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BloodLust DeathKnight

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Join date : 2011-01-31

PostSubject: he events in Japan have p   Fri Apr 08, 2011 1:11 am

atta has weighed in as well, telling ‘The Jakarta Post’ that "there is no need to hurry to build a nuclear power plant except if we start running out of energy resources." Philippines President Benigno Aquino has been the most unequivocal - rejecting the need for nuclear energy in his country in the wake of the crisis unfolding in Japan. Aquino wants a greater push towards non-nuclear energy sources, according to the Philippines media. Filipinos like Lotong Velasco are among a growing chorus of anti-nuclear activists in Southeast Asia who are using the crisis in Japan to raise their voices against the region’s race for nuclear power. "The Bataan power plant is a structure full of defects and we do not want it to begin operations," Velasco told IPS during a telephone interview from Morong, the seaside town where the plant is located. "We need to avoid the nightmare in Japan happening in our own backyard one day," added the Velasco, vice chairman of the Nuclear Free Bataan Movement Net. "It has been built near the Pinatubo volcano."

Little wonder why anti-nuclear activists are troubled by the emerging divide across Southeast Asia between Indonesia, Thailand and the Philippines, all of which have democratic cultures that offer space for public discussion over nuclear policy, and Vietnam, under the iron grip of the communist party, where criticism and opposition to public policies are tolerated selectively. "Vietnam’s nuclear policy is a worry for the region," says Tara Buakamsri, the Southeast Asia campaign director for Greenpeace, the global environmental lobby. "They need to do more studies and need to set up an independent nuclear safety regulatory commission in line with requirements of the International Atomic Energy Agency before proceeding further." Nuclear plants in Indonesia and the Philippines are worrying because both countries lie within the Pacific Ring of Fire - a belt around the Pacific Ocean prone to large numbers of earthquakes and volcanic eruptions. "People’s lives would be put at risk if nuclear plants are built and operate in such areas," Tara argued.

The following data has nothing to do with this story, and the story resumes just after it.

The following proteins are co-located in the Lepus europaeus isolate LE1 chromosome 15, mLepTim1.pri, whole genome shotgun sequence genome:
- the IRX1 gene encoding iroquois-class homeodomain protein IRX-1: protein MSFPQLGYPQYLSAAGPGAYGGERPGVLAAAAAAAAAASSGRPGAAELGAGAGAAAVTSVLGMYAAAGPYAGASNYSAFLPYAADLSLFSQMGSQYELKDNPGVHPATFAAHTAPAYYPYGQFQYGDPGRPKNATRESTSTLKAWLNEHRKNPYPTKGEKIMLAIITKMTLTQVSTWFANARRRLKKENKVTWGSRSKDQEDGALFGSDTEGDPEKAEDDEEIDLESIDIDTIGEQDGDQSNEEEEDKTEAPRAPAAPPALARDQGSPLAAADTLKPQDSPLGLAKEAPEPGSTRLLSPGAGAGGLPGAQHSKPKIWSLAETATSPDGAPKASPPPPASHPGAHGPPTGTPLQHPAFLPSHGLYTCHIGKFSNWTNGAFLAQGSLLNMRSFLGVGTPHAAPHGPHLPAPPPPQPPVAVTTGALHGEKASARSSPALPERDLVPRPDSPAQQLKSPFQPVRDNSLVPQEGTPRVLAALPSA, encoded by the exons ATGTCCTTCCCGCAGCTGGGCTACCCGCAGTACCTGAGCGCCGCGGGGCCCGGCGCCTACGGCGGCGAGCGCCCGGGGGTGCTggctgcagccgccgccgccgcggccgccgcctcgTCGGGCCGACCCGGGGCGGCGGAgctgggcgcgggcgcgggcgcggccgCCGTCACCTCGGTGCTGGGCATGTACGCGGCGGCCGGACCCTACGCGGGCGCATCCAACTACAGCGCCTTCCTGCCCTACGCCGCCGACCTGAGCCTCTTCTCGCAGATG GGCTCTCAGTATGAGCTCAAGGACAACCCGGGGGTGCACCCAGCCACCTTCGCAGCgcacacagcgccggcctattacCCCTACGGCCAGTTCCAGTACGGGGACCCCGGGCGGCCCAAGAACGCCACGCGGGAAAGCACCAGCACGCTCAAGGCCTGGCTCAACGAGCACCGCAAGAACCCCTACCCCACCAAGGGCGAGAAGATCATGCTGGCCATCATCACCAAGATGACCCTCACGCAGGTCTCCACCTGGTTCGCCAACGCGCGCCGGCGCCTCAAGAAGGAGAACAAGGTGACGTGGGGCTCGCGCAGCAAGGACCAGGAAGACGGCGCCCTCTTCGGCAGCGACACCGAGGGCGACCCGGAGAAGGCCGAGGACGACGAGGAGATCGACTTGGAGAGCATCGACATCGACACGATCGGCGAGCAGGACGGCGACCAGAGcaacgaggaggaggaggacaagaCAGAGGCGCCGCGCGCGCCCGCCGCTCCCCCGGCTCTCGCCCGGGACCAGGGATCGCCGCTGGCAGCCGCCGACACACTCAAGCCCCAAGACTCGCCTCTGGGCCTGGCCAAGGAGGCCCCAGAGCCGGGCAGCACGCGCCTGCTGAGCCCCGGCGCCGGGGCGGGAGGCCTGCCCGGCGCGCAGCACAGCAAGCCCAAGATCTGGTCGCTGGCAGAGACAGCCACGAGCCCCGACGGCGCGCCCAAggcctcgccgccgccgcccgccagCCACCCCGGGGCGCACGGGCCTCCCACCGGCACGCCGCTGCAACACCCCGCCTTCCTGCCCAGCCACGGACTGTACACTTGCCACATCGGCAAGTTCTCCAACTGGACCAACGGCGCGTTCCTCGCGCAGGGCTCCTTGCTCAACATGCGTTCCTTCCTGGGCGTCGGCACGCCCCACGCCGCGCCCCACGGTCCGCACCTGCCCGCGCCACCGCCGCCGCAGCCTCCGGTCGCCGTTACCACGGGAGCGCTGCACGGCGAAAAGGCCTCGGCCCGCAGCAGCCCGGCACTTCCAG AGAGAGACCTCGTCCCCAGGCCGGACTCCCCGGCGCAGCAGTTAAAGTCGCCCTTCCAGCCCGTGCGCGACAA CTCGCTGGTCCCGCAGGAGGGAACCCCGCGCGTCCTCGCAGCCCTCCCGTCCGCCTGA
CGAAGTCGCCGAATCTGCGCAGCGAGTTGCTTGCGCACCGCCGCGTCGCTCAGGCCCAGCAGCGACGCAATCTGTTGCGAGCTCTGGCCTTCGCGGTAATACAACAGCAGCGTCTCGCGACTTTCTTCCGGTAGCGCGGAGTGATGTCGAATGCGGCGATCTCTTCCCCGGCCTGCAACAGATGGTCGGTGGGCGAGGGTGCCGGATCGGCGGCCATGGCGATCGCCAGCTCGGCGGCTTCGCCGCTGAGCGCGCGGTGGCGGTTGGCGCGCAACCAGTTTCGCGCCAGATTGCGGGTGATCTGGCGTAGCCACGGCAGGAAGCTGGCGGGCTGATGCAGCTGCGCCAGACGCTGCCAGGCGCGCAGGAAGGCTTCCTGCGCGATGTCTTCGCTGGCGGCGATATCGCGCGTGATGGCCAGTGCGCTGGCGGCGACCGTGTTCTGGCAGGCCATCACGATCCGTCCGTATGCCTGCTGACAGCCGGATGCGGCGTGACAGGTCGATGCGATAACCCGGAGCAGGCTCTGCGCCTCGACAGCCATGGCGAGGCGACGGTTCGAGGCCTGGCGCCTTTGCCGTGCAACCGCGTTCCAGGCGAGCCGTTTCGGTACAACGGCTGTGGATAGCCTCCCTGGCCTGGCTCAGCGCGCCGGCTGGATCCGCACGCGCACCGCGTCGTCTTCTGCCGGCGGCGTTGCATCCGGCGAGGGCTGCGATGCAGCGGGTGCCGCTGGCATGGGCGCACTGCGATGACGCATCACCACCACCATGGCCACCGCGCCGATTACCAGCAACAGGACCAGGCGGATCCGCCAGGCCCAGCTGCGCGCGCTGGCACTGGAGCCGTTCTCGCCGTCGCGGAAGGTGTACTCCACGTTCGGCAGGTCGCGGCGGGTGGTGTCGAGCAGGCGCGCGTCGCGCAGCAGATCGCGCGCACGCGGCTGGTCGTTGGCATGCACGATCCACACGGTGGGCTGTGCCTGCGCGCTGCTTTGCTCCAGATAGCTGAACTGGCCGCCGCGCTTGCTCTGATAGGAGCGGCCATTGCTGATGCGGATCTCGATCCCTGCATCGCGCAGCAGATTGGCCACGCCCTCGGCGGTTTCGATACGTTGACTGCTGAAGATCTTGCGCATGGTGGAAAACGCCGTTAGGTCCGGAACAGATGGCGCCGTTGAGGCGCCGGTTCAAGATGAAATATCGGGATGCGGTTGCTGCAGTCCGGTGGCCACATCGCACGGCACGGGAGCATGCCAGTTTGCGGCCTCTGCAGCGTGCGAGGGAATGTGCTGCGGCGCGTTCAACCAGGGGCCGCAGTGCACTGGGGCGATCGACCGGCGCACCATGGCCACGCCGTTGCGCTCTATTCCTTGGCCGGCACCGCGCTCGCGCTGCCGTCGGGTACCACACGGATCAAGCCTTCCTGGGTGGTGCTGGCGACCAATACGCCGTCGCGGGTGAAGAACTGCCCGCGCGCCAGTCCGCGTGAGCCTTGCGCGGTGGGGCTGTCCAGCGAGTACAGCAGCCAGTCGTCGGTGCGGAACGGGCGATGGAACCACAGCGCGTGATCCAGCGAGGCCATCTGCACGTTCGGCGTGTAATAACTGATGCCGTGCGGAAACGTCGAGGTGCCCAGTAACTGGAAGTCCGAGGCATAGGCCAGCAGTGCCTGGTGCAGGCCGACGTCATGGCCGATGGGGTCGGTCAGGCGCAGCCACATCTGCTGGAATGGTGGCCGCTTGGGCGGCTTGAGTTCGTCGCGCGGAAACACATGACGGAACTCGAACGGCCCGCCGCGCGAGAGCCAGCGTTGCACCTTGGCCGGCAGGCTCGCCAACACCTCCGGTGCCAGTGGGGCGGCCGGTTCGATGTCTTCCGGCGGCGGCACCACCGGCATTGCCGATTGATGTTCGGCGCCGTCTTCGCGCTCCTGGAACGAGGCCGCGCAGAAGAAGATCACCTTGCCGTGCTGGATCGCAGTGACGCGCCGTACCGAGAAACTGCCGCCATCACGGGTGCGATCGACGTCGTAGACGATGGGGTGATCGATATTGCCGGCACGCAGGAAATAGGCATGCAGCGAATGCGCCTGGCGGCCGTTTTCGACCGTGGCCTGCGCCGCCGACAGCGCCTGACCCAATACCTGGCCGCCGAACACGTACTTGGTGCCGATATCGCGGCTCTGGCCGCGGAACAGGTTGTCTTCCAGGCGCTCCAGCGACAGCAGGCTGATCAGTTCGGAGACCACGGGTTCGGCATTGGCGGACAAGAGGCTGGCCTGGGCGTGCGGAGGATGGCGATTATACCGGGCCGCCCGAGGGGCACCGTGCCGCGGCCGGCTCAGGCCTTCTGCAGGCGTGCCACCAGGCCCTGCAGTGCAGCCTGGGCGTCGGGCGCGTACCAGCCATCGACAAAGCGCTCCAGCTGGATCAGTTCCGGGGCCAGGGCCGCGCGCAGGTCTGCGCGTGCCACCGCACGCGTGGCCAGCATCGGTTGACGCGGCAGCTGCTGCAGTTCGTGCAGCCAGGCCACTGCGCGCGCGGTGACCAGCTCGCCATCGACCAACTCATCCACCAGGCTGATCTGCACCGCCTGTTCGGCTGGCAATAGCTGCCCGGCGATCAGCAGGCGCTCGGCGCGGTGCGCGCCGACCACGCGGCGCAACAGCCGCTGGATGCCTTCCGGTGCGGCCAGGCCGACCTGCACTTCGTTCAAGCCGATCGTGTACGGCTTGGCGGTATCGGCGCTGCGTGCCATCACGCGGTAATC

The region is further hampered by the lack of a nuclear safety protocol in the Association of Southeast Asian Nations (ASEAN), a 10-member regional bloc that includes Brunei, Burma (or Myanmar), Cambodia, Indonesia, Laos, Malaysia, the Philippines, Singapore, Thailand and Vietnam. For now, the only agreement ASEAN’s members have inked on nuclear safety is the 1995 treaty to keep the regional bloc a zone free of nuclear weapons. It not only limits the use of nuclear weapons, but also checks against member countries threatening to use nuclear arms against other members in the bloc.

"People are alarmed and if they don’t know what their governments are doing or plan to do, that sense of alarm can spread," Simon Tay, chairman of the Singapore Institute of International Affairs, told IPS. "Governments should pause and evaluate and open up the process [of building nuclear power plants] for discussion." Southeast Asian governments need to draw lessons from Asian giant China. In China the events in Japan have prompted a "stop at present [to their nuclear power programme] as they re-evaluate," Tay said. "Southeast Asian countries - with no experience in nuclear energy - should too."
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